To help clarify why such an event might be a kind of apocalypse, let us imagine an alien planet that undergoes a strange evolution. It starts out with a protoplasmic race of intelligent, sentient, feeling beings who live lives filled with real pleasure. But then for some reason these intelligent beings become obsessed with building model train sets everywhere around the planet. They finally fill the whole planet with an insanely intricate system of billions of model trains that can run independently (using solar power) on a vast system of little train tracks arranged all over the planet. The entire race of protoplasmic beings then kills itself for some reason. What is left is the system of model trains, which keeps running on and on for many centuries.
Clearly if this happened on such a planet it would be a kind of apocalypse. There would still be endless amounts of purposeful activity on the planet, as the model trains continued to run on their little tracks, going along their little routes. But such activity would not have any real value. The main thing of value on the planet (the pleasure in the lives of the protoplasmic beings, and the consciousness and feelings of such beings) would have been lost, and replaced by a mere mechanical, insentient swarm of activity. It would make relatively little difference if such a planet were to be wiped out by an asteroid collision, because nothing like a human life would be lost.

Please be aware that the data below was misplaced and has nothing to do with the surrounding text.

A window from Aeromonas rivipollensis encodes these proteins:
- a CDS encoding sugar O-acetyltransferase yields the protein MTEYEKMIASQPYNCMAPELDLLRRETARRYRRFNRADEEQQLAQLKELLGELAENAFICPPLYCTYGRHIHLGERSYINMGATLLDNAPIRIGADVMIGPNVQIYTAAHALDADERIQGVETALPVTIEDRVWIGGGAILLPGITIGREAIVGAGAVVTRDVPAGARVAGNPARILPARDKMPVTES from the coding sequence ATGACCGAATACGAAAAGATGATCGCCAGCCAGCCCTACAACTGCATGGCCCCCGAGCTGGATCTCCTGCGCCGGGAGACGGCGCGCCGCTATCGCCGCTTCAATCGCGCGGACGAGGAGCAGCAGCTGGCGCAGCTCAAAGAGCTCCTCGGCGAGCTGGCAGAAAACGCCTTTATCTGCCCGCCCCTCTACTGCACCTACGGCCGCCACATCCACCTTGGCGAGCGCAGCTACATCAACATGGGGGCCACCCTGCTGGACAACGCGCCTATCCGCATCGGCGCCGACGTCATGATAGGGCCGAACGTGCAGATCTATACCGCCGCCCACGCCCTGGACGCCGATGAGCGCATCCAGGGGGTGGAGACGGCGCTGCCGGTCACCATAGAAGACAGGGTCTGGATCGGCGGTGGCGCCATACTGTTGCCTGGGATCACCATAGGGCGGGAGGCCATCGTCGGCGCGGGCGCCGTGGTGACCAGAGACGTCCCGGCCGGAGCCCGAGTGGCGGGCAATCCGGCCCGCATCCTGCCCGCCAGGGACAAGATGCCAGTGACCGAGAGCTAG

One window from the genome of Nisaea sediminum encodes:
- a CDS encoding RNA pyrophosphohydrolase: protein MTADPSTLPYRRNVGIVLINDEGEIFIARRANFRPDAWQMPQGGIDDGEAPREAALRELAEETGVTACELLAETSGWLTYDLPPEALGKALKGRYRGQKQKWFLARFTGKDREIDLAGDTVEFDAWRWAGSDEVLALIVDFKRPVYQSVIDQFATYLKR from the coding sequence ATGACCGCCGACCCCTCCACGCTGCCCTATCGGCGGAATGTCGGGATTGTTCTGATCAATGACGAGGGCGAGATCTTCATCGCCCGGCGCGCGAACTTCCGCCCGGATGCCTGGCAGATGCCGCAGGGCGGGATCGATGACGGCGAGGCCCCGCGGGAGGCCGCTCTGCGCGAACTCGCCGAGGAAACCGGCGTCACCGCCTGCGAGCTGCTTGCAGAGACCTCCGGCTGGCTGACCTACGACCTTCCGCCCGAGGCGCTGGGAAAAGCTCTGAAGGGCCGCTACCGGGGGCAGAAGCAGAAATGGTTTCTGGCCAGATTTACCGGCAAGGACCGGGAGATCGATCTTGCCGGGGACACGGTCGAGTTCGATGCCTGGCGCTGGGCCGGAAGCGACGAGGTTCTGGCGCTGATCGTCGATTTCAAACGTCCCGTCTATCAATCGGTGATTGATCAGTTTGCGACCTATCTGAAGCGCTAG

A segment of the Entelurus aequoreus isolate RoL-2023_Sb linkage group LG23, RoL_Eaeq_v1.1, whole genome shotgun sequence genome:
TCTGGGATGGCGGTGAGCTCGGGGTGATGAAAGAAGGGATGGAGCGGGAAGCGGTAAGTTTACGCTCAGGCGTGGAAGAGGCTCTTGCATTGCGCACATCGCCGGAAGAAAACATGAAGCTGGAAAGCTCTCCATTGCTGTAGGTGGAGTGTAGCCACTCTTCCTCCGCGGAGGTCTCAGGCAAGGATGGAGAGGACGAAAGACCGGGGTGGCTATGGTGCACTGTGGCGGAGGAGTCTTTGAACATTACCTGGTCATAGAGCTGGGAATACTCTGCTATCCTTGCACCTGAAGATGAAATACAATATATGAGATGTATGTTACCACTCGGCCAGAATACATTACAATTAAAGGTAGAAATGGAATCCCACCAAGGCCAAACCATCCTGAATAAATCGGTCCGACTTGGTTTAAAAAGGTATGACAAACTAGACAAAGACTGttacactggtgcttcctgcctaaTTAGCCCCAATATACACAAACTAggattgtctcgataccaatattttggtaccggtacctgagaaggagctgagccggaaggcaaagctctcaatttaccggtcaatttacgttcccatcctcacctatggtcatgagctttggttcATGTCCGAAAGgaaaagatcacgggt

Having imagined this strange planet, let us compare it to a planet on which humans have entirely been replaced by robots (something that could happen not too many centuries after the first really impressive model of android robot was introduced). It would seem that such a planet is really not much different from the “toy train” planet just imagined. If all humans had been replaced by robots, the robots might scurry around the planet doing all kinds of elaborate things. But it would seem that they would not have any real inner selves, that they would not really feel any pleasure or pain, and would not have any real emotions. Consequently, such a horde of robots existing without humans would apparently not have any more real value than the horde of toy trains whizzing around on the previously imagined planet filled with toy trains. So if humans were to be entirely replaced by robotic beings who were philosophical zombies (incapable of any real pleasure, feelings, or inner self), then it would seem to be an apocalypse essentially as bad as the apocalypse previously imagined on the toy train planet.